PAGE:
G-Dragon: People might tell me that I’m arrogant but naming me a ‘hit composer’ doesn’t mean anything to me. What I’m doing right now is just a practice of my next album. What’s more crucial than rankings and popularity is making music that will consistently be loved even when after decades. I truly hope that our music could inspire other talented musicians and contribute to the development of K-pop music. That’s my vision and goal.
So are you expecting a certain era or a world to arrive than to achieve personal goals?
G-Dragon: I don’t have entrepreneurial skills like our C.E.O Yang Hyun-suk does so it’s probably not a good idea for me to jump into the entertainment business as an entrepreneur. What I’ve discussing a lot with 2NE1’s CL lately is ideas about culture and space. I hope there’s a place for many talented people to gather and inspire each other, even if they’re not celebrities. By creating a space like that, I wish I could support their skills and talents. I was lucky to have a chance to grow while interacting with my favorite artists. I wanted to provide that chance to them too, so I’m working on that right now.
Following your dreams like that, doing Big Bang activities and preparing solo albums all at once sounds tough.
G-Dragon: Of course, I always lack time but I try to do things when I can. I’m not sure if I’ll still have the ability to produce cutting-edge music when I’m old. My motto is to keep the youthfulness I have right now even if I get old. In order to do that, I need to keep my characteristic. Aside from Big Bang activities, my life is centered around the word ‘Gangster’ and without it, my characteristic is incomplete. Whether it’s fashion, lyrics or a singing style, it needs to have the feeling of a gangster to show my true color. It’s like having a rock stars’ attitude. I’ve titled my next solo album’s concept a ‘Melancholy,’ but I think I’ll still have that gangster’s aura in the album, like I’ve always done.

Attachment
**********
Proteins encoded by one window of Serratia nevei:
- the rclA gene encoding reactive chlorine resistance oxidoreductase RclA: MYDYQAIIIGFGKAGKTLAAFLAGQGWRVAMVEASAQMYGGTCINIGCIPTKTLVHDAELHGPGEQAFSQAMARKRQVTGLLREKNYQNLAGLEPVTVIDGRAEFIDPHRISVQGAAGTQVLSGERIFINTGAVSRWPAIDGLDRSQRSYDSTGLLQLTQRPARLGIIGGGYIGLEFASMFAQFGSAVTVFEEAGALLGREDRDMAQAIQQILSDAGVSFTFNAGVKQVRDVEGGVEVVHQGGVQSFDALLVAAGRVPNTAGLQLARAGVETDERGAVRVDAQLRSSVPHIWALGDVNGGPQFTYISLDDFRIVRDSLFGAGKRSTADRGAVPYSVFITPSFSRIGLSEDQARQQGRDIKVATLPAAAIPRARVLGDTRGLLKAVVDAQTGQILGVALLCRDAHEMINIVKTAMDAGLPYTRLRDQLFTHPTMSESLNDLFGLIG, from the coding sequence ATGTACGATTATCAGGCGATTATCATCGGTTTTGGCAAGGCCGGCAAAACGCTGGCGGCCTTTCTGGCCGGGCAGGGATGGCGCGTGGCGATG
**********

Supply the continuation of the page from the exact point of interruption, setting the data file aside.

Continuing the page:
What do you feel when you think about yourself in the early days of Big Bang? If you were the owner of the cultural space you mentioned, would you cast G-Dragon from seven years ago and support him? (laugh)
G-Dragon: If I have the insight I would, but I’m not so sure. I was the same person back then but gave off a different vibe. I know so much about what’s going around(in this field) now and I’m calculating by knowing what emotions to show at certain points. Sometimes it just goes beyond imagination and I feel like I’ve become a whiz. (laugh)
Just like the lyrics in your song, you came ‘sailing through the cloud.’
G-Dragon: I know so much, and I’m also aware that people know that. (laugh) So while trying to avoid being cliche and calculative, it’s inevitable for me to show who I really am.
Then what were you like six years ago, when you didn’t know the things you do now?
G-Dragon: I didn’t know anything back then. Whether it’s a sadness or happiness I see, I accepted everything. I was being simple-minded and naive but because I think too much now, I know how to connect with people through music. That’s the biggest strength I have at the age of 24.
Then for 24-year-old G-Dragon, what does group Big Bang mean?
G-Dragon: We don’t change. Like I have always said, the members are my weapon, my family and my armor. I guess I’m comparing them to those three because I recently watched action film “The Avengers.”